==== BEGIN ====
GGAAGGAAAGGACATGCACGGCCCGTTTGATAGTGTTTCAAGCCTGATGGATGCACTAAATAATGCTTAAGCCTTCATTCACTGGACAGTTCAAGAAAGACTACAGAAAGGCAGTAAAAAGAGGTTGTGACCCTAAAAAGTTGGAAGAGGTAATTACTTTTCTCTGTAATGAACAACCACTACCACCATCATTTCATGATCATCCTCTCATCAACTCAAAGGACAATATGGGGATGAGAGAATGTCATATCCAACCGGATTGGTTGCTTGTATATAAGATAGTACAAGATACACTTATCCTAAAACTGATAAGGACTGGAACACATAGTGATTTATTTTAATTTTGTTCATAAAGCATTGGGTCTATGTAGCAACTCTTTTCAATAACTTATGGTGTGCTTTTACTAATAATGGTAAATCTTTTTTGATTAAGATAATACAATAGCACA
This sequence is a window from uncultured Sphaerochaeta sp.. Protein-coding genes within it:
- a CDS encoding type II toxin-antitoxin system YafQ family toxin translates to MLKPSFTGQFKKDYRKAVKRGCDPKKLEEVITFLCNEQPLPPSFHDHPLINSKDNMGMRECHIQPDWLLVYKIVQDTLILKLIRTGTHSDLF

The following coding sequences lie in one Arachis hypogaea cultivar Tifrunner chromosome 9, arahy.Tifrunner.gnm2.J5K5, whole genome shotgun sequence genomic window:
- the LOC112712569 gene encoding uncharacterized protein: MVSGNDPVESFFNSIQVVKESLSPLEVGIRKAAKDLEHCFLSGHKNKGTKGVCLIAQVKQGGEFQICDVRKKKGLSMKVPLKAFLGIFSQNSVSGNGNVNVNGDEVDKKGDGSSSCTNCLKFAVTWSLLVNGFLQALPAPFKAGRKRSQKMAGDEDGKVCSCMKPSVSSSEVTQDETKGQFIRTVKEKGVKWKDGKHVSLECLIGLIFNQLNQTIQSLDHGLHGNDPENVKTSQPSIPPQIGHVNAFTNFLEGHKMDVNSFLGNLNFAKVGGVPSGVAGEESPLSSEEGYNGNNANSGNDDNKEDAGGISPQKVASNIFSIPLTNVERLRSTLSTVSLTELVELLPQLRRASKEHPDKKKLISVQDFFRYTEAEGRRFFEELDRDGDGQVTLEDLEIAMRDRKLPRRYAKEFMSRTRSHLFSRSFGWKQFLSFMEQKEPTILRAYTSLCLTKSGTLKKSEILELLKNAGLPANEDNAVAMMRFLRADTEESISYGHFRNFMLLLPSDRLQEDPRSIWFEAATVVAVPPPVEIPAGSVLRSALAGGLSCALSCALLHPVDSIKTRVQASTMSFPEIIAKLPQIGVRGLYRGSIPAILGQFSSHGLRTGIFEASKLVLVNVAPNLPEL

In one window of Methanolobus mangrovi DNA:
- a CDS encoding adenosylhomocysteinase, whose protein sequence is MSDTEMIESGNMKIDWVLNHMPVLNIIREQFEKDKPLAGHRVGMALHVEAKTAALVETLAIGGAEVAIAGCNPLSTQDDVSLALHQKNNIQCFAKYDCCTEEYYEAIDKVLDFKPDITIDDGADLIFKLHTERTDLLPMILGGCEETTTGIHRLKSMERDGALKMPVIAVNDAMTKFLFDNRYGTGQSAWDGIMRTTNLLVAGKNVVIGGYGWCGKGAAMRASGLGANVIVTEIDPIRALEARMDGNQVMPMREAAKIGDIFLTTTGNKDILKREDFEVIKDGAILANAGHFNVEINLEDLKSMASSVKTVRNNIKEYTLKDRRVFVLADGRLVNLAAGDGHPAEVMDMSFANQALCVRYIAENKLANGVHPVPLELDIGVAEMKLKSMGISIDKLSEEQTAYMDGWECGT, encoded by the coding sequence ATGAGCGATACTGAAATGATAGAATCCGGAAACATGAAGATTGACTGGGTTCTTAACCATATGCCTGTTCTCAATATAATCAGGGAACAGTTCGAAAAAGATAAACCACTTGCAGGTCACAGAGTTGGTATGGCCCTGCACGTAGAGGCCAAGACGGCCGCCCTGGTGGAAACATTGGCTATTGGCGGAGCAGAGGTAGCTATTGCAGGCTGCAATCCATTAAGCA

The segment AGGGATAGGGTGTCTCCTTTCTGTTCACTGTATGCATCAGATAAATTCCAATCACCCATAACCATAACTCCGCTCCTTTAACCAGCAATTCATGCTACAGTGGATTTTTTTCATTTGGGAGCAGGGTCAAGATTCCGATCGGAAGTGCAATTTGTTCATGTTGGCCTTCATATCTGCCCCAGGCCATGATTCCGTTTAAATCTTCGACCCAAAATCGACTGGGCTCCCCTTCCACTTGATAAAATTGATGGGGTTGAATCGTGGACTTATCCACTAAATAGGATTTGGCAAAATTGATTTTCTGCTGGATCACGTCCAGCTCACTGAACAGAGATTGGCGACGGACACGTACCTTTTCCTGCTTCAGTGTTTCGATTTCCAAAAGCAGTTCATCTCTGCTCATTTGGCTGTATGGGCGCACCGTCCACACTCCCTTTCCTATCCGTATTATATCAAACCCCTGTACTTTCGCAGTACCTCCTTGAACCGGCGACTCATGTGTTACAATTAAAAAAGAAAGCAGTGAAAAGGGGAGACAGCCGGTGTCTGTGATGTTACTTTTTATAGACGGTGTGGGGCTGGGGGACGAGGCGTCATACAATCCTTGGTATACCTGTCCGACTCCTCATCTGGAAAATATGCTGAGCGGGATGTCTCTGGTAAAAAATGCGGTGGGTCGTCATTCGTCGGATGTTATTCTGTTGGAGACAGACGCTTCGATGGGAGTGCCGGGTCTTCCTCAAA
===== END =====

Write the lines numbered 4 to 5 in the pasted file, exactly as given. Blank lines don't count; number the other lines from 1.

The following coding sequences lie in one Arachis hypogaea cultivar Tifrunner chromosome 9, arahy.Tifrunner.gnm2.J5K5, whole genome shotgun sequence genomic window:
- the LOC112712569 gene encoding uncharacterized protein: MVSGNDPVESFFNSIQVVKESLSPLEVGIRKAAKDLEHCFLSGHKNKGTKGVCLIAQVKQGGEFQICDVRKKKGLSMKVPLKAFLGIFSQNSVSGNGNVNVNGDEVDKKGDGSSSCTNCLKFAVTWSLLVNGFLQALPAPFKAGRKRSQKMAGDEDGKVCSCMKPSVSSSEVTQDETKGQFIRTVKEKGVKWKDGKHVSLECLIGLIFNQLNQTIQSLDHGLHGNDPENVKTSQPSIPPQIGHVNAFTNFLEGHKMDVNSFLGNLNFAKVGGVPSGVAGEESPLSSEEGYNGNNANSGNDDNKEDAGGISPQKVASNIFSIPLTNVERLRSTLSTVSLTELVELLPQLRRASKEHPDKKKLISVQDFFRYTEAEGRRFFEELDRDGDGQVTLEDLEIAMRDRKLPRRYAKEFMSRTRSHLFSRSFGWKQFLSFMEQKEPTILRAYTSLCLTKSGTLKKSEILELLKNAGLPANEDNAVAMMRFLRADTEESISYGHFRNFMLLLPSDRLQEDPRSIWFEAATVVAVPPPVEIPAGSVLRSALAGGLSCALSCALLHPVDSIKTRVQASTMSFPEIIAKLPQIGVRGLYRGSIPAILGQFSSHGLRTGIFEASKLVLVNVAPNLPEL